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NOD-LRR proteins: role in host-microbial interactions and inflammatory disease.

Nods are cytosolic proteins that contain a nucleotide-binding oligomerization domain (NOD). These proteins include key regulators of apoptosis and pathogen resistance in mammals and plants. A large number of Nods contain leucine-rich repeats (LRRs), hence referred to as NOD-LRR proteins. Genetic variation in several NOD-LRR proteins, including human Nod2, Cryopyrin, and CIITA, as well as mouse Naip5, is associated with inflammatory disease or increased susceptibility to microbial infections. Nod1, Nod2, Cryopyrin, and Ipaf have been implicated in protective immune responses against pathogens. Together with Toll-like receptors, Nod1 and Nod2 appear to play important roles in innate and acquired immunity as sensors of bacterial components. Specifically, Nod1 and Nod2 participate in the signaling events triggered by host recognition of specific motifs in bacterial peptidoglycan and, upon activation, induce the production of proinflammatory mediators. Naip5 is involved in host resistance to Legionella pneumophila through cell autonomous mechanisms, whereas CIITA plays a critical role in antigen presentation and development of antigen-specific T lymphocytes. Thus, NOD-LRR proteins appear to be involved in a diverse array of processes required for host immune reactions against pathogens.[1]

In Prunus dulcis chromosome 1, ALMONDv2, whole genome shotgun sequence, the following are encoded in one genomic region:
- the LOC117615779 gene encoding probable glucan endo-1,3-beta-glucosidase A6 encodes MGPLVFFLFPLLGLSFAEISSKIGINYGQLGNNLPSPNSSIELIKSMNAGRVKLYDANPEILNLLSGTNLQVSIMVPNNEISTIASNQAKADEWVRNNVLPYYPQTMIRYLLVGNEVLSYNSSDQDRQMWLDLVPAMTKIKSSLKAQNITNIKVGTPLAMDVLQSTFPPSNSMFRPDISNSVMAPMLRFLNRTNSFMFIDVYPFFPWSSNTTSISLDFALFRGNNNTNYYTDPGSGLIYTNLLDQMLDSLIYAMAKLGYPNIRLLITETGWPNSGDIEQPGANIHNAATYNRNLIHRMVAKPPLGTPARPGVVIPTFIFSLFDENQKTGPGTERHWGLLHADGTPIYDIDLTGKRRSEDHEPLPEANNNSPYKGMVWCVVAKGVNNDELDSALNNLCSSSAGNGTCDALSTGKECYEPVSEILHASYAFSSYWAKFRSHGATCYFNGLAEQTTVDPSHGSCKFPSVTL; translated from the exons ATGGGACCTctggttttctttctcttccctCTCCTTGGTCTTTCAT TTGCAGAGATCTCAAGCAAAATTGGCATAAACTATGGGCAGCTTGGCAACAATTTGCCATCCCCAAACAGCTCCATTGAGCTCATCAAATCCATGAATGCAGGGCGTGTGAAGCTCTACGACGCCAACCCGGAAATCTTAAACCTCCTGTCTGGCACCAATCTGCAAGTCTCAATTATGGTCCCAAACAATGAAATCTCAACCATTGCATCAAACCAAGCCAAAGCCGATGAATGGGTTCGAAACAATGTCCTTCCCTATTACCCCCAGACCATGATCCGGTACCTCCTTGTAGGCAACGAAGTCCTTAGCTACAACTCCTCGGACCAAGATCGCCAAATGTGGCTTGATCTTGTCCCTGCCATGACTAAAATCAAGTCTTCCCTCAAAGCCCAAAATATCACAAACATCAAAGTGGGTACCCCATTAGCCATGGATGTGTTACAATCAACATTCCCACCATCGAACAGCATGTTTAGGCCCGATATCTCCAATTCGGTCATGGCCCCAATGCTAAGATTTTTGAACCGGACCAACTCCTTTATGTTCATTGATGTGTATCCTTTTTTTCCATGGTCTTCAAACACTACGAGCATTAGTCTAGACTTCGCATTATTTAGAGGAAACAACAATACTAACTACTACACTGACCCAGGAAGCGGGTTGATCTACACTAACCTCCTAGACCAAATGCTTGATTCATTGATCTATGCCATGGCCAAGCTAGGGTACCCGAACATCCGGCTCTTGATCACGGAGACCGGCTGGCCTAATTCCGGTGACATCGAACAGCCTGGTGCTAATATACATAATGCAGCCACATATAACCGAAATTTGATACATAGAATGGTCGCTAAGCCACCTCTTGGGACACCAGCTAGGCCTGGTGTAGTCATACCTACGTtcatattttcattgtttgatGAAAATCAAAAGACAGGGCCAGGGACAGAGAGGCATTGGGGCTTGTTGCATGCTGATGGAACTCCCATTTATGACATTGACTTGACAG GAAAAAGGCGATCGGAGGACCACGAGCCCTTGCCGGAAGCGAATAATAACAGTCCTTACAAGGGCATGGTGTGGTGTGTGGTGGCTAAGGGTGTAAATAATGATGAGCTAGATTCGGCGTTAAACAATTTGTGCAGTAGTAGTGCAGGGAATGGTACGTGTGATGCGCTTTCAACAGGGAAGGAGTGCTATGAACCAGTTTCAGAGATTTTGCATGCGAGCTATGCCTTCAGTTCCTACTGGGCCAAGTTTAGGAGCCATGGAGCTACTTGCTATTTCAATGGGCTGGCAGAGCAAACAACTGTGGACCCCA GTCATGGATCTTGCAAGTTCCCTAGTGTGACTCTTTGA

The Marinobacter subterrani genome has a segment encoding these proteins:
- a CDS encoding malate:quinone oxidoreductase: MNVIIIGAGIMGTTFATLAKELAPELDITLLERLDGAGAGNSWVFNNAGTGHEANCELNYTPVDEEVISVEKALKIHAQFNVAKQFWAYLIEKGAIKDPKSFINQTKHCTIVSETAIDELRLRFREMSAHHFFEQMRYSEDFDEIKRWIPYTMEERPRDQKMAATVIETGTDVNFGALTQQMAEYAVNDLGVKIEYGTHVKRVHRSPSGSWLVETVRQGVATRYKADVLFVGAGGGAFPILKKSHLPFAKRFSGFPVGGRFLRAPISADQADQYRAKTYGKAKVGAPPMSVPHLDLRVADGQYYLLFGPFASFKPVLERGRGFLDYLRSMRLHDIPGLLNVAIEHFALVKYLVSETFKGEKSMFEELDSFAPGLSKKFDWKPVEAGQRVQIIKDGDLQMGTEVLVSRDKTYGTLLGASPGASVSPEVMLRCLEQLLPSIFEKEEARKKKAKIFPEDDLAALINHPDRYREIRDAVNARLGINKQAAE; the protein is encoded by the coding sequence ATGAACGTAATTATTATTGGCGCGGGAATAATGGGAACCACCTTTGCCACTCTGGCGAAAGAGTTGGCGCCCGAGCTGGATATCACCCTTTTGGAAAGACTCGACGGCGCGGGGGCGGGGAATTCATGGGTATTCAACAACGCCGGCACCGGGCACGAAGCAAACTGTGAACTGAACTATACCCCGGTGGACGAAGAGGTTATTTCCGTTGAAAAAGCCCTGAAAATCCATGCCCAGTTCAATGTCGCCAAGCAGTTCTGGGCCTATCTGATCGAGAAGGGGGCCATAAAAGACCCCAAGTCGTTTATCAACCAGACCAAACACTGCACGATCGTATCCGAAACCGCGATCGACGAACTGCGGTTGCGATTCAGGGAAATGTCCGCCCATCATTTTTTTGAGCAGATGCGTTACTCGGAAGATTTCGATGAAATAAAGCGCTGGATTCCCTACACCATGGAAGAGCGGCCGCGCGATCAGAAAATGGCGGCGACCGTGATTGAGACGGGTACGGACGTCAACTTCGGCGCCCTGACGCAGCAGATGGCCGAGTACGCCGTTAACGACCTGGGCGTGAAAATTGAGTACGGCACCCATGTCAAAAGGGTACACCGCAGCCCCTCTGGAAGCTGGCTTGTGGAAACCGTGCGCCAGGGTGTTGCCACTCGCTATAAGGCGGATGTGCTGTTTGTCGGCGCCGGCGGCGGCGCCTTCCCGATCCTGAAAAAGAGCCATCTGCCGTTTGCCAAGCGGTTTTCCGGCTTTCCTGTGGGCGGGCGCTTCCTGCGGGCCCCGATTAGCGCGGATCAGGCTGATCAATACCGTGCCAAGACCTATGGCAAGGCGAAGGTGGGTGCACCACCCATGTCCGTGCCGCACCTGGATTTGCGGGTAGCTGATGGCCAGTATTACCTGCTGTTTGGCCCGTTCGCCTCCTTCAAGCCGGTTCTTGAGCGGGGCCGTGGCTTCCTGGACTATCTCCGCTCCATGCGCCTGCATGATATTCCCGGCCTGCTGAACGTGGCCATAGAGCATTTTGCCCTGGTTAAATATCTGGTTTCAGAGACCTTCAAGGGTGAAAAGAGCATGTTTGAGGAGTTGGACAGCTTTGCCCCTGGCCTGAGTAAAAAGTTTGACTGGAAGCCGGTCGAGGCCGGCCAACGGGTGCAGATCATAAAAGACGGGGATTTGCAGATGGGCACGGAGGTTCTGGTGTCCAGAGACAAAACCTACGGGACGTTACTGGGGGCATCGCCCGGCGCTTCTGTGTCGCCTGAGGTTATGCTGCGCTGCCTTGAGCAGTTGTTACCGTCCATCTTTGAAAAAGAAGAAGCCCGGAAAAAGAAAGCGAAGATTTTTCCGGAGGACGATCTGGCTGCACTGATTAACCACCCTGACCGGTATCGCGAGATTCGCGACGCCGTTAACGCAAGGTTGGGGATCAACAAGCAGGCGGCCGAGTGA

References

  1. NOD-LRR proteins: role in host-microbial interactions and inflammatory disease. Inohara, n.u.l.l., Chamaillard, n.u.l.l., McDonald, C., Nuñez, G. Annu. Rev. Biochem. (2005) [Pubmed]
 
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